In a few places around the nation, a discussion is beginning to take place concerning abstinence. It is encouraging that someone is suggesting that abstinence should become a socially-acceptable behavior for dating teenagers - as it manifestly is not at this time.

True love indeed can and should wait. But the common sense question screams for an answer: if teenagers date, that is, if they spend hours and hours of unsupervised, unstructured time alone together, the best lifelong abstinence education will be hard pressed to prevail over the natural passions of the flesh (as many a good family has learned to its sorrow). Meanwhile, dating continues, and what is amazing is that parents smile benevolently at it. And just about every marriage begins with a date.

Serial monogamy = divorce rehearsal.

Earlier, the question was asked: what is dating? Here is the answer: today, dating is the practice of serial monogamy without benefit of clergy.

There is no "dating" anymore - it begins as "going steady." A girl does not go out with a different guy on a different weekend - that is against the rules. She goes out with one guy and one guy only, until they break up. Young people expect to fall in love, and then to break up, and then to fall in love again, and to break up.... The peer group expects it, so young people feel they must do it, lest they be considered "weird" and excluded from the peer group. And indeed, the occasional student who does not date, like the student who is observably different in any other way, can expect to be the butt of wisecracks and insults from other students.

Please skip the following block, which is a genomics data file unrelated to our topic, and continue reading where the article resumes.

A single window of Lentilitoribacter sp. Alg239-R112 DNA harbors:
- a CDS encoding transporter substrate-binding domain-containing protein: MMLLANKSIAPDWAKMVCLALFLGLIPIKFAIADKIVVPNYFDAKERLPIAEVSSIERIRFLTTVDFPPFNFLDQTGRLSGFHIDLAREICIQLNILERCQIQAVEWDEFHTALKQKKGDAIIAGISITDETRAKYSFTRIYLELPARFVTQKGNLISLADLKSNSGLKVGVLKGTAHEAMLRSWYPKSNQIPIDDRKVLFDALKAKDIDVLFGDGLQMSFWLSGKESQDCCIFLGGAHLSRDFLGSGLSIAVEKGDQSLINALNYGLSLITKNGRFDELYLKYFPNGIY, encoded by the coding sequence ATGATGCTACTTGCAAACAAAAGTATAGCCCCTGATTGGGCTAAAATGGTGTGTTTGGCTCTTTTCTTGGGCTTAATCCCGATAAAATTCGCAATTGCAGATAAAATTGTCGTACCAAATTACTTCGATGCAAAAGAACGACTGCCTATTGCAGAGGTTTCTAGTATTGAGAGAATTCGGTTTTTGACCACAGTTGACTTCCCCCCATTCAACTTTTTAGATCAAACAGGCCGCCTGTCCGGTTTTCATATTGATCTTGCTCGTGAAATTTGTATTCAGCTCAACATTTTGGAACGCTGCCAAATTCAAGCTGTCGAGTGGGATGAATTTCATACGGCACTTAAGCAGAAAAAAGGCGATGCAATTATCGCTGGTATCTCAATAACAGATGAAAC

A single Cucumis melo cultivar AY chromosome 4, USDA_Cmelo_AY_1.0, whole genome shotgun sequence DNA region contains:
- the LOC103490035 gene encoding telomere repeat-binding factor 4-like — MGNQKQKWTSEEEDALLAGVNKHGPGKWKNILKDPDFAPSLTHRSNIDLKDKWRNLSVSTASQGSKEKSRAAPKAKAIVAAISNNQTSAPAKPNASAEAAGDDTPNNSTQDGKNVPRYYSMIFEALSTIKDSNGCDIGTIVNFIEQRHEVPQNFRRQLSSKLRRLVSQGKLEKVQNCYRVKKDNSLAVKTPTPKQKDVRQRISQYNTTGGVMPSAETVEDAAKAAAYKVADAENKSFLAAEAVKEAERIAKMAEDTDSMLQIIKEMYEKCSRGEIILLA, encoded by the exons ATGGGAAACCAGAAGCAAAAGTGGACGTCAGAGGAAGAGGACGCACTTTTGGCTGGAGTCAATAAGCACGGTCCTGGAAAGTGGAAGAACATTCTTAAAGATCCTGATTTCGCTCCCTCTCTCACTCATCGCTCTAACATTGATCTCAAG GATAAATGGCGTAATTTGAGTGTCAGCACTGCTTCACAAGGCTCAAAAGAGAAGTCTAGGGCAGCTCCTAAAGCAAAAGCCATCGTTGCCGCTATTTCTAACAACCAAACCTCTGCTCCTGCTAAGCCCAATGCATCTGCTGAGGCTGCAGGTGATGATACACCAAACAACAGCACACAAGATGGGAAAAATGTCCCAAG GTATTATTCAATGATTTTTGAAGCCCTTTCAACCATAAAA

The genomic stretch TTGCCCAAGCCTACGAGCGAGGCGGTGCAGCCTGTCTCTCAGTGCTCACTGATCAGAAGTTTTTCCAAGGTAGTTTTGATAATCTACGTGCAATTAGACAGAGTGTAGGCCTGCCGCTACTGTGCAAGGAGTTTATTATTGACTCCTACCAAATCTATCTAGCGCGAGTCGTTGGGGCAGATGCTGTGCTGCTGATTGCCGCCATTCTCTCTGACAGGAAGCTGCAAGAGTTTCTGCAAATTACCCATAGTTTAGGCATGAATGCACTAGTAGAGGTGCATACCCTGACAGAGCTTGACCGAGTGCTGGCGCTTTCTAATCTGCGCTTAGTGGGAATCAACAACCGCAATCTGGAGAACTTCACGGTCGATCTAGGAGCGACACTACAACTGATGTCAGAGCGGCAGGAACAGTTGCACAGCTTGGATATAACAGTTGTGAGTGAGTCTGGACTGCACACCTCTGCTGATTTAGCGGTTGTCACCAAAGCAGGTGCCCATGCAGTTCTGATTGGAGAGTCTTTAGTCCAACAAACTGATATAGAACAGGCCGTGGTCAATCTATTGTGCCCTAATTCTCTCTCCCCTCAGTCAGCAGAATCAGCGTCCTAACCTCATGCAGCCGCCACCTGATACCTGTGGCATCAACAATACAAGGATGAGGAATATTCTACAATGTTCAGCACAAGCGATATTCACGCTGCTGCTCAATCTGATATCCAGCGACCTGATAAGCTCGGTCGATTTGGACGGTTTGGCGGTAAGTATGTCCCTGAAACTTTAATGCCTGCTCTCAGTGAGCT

Incredibly, the dating partner is often chosen to please the peer group - "my girlfriends thought we made a cute couple" - rather than on a basis of merit, common interests or values, or parental approval. Parental approval, in fact, almost guarantees that a certain person will not be a dating partner. Everybody knows that the reason for the relationship is to be "cool" and to have fun (so, naturally, when it ceases to be fun, it is ended). Nobody pretends there is any serious commitment implied or expected. There's an undercurrent of defiance of parental standards.

Young people know that to date means to sleep together. They may tell their parents otherwise; if they know enough to avoid sacrilege, they may avoid confession altogether in order to avoid telling the priest a lie.

Now that we have established what dating is, let me make it clear what is not the target of my criticism: socializing in groups. Getting together with "the gang," or going out, even regularly, in large, odd-numbered groups of mixed company for some specific purpose may, indeed, be part of the solution to the problem. It is the pairing off that is the problem: one-on-one, unsupervised, unstructured, abundant time spent for the purposes of entertainment and diversion, with one's own transportation and on one's own recognizance.